Newcastle University has unveiled its newly-refurbished Emerson Cavitation Tunnel at Port of Blyth as part of a £2.5 million investment in marine engineering.
The cavitation tunnel’s new home at Port of Blyth is twice the size of its former location and includes a number of other experimental facilities to support the research on propeller design, biofouling, as well as tidal turbine performance, cavitation and noise tests.
Peter Bowes, Technical Manager for Newcastle University’s Faculty of Science and Engineering, said: “There is an increasing demand to use the tunnel to explore tidal and current turbines, and to investigate foul-release coatings and next generation self-polishing coatings. Our vision has been to assure the next fifty years of operation and service to the marine sector.”
The purpose-built space comprises a 10t handling capability, 800 amp three phase supply, a flume for timed studies of marine coating formation and a soon-to-be-installed slime farm, according to the University of Newcastle.
Part of the new Centre of Excellence for Marine Hydrodynamics, Coatings and Materials, the latest development builds on the University’s investment in marine science and engineering in Blyth.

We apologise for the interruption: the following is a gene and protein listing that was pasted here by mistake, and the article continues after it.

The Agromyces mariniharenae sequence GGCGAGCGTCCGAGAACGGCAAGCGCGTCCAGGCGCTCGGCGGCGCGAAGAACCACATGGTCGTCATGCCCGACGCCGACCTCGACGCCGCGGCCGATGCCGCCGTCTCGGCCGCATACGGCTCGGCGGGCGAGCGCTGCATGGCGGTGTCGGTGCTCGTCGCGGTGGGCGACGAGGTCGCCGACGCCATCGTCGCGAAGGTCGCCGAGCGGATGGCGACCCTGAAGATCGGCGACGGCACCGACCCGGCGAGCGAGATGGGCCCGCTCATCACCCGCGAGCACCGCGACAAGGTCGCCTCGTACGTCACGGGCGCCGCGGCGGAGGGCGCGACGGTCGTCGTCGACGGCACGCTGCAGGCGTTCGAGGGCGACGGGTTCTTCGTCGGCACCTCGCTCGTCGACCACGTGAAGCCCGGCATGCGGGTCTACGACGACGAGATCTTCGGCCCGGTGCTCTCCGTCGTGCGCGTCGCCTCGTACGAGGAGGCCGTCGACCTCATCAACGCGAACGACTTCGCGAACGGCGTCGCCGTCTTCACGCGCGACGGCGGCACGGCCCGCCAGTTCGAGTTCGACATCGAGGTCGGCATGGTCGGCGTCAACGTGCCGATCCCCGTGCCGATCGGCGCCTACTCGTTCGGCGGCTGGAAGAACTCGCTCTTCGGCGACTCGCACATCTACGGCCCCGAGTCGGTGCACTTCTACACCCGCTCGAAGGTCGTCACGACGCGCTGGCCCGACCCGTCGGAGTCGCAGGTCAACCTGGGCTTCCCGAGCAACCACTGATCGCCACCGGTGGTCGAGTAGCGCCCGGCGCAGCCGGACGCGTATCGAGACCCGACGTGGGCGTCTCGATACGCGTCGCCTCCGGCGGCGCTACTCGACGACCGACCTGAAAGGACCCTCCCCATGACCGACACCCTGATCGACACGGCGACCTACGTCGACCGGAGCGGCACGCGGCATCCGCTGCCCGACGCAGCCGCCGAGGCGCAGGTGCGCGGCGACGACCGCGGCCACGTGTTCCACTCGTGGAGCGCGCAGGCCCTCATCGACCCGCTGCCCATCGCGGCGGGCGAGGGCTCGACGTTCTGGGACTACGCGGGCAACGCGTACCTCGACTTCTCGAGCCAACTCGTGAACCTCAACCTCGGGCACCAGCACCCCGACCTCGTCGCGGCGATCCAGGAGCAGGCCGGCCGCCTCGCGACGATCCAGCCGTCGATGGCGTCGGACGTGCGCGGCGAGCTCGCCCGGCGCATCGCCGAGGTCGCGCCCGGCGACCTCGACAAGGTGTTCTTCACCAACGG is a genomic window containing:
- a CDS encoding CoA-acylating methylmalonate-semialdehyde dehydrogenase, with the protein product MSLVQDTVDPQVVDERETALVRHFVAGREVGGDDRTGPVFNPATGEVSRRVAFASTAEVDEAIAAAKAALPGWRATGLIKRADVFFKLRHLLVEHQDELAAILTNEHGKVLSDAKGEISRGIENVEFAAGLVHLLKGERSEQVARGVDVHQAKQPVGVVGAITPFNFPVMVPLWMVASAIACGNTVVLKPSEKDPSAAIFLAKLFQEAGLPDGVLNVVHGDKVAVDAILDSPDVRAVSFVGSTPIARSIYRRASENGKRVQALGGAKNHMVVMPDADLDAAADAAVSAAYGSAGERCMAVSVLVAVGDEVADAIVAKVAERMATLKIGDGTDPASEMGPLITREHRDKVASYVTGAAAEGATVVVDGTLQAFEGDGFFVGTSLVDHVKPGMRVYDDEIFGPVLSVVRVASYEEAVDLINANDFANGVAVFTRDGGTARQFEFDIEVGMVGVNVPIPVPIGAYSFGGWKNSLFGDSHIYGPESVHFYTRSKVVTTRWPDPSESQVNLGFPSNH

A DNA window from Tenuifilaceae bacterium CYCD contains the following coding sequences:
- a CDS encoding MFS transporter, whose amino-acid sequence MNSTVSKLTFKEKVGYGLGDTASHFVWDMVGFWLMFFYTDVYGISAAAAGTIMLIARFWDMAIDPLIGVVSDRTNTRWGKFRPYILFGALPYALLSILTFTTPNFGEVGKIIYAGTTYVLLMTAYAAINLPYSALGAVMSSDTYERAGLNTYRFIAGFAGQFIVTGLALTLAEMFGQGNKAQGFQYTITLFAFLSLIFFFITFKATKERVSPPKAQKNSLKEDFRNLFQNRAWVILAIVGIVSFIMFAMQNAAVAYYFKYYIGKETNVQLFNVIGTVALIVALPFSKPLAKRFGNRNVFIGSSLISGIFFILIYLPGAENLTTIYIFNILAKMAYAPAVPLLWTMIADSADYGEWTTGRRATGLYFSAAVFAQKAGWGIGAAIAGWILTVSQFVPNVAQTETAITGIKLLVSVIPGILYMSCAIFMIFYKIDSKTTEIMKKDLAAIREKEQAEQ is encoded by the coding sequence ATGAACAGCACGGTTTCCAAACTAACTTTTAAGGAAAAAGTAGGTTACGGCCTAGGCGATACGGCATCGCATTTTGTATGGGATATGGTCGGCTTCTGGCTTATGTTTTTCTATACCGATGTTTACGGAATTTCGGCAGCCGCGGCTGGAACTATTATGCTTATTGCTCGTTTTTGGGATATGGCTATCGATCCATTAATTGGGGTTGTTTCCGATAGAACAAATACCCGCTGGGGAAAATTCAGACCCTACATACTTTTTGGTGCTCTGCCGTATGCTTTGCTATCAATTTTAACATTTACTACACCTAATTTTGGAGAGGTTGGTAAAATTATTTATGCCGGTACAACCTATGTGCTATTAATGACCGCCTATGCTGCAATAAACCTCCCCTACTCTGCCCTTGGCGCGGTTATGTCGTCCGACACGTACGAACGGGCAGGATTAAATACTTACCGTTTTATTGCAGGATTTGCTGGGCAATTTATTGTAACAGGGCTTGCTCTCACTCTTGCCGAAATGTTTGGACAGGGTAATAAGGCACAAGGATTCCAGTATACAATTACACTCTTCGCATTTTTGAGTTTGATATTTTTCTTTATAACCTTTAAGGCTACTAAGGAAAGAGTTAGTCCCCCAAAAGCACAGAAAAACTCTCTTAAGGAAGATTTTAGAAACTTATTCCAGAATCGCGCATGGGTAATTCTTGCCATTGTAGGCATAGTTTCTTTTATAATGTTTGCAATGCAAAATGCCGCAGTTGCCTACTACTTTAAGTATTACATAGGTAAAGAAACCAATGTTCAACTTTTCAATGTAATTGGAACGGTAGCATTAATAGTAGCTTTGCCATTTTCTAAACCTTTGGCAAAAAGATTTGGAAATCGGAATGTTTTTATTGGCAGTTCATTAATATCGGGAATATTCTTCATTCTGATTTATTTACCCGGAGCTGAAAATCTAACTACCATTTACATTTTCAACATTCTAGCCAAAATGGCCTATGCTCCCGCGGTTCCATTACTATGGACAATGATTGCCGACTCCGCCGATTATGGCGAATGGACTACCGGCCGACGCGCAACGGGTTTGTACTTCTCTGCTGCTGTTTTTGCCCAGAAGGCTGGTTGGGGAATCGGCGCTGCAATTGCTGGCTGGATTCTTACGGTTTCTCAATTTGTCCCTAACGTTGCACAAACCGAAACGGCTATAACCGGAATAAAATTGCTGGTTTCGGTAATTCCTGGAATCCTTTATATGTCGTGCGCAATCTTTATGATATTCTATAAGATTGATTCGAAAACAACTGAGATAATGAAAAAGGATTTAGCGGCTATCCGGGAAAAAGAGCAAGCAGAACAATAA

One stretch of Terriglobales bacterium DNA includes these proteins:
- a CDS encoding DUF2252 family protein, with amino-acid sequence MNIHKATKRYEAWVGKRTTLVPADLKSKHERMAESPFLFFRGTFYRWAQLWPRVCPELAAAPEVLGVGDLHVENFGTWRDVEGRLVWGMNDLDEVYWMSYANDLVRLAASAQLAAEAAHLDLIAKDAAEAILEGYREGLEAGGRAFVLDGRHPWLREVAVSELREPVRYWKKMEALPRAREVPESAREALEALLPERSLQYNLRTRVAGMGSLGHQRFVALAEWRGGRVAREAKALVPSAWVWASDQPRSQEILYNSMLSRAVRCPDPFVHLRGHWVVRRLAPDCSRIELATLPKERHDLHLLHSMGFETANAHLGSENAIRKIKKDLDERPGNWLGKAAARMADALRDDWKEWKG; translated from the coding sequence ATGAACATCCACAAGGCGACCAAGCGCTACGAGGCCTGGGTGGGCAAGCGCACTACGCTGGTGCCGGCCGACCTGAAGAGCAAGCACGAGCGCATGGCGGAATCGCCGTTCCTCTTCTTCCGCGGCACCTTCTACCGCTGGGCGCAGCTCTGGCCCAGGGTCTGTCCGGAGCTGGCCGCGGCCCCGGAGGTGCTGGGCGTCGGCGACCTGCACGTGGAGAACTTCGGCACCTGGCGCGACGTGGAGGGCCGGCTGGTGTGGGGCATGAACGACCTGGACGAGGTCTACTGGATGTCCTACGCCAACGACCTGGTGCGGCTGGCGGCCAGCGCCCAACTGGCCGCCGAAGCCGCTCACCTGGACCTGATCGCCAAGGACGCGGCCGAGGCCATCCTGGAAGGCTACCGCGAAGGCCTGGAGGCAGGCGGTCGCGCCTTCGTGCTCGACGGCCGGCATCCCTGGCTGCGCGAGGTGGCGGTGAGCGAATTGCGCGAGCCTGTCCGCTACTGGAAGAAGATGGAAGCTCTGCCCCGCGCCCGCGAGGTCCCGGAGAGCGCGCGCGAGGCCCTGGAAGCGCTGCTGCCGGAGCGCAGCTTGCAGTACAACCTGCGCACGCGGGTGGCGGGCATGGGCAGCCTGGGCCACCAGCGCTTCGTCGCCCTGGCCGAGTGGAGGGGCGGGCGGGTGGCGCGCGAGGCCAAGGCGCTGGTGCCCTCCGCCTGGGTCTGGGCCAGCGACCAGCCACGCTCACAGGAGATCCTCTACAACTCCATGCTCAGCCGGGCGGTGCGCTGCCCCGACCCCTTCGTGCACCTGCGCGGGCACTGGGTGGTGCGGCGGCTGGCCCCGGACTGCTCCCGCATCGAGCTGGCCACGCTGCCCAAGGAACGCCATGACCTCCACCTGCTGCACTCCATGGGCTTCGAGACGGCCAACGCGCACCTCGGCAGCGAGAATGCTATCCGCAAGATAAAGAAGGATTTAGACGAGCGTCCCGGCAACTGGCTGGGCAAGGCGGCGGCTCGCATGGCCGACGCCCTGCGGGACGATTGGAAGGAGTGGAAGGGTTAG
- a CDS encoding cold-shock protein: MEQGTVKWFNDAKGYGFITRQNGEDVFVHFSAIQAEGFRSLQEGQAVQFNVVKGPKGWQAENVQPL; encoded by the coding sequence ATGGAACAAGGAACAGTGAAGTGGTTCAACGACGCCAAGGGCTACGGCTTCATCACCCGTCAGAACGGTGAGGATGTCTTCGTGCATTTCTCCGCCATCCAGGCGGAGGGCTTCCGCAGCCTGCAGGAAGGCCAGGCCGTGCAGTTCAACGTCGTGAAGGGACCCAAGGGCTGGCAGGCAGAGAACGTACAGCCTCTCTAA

These include the Blyth Marine Station, which houses teaching rooms, workshops and an aquarium, and the University’s Research Vessel – the Princess Royal.
Both the Marine Station and the cavitation tunnel facility form part of the Port’s Blyth Education and Community Hub, which is designed to offer the community opportunities through education, training and participation.
Phil Taylor, Head of the new School of Engineering, said: “This new build at Port of Blyth will allow us to strengthen our research capacity and also increase our opportunities for new collaborations and partnerships with marine sector industries, which are so important to the North East economy.”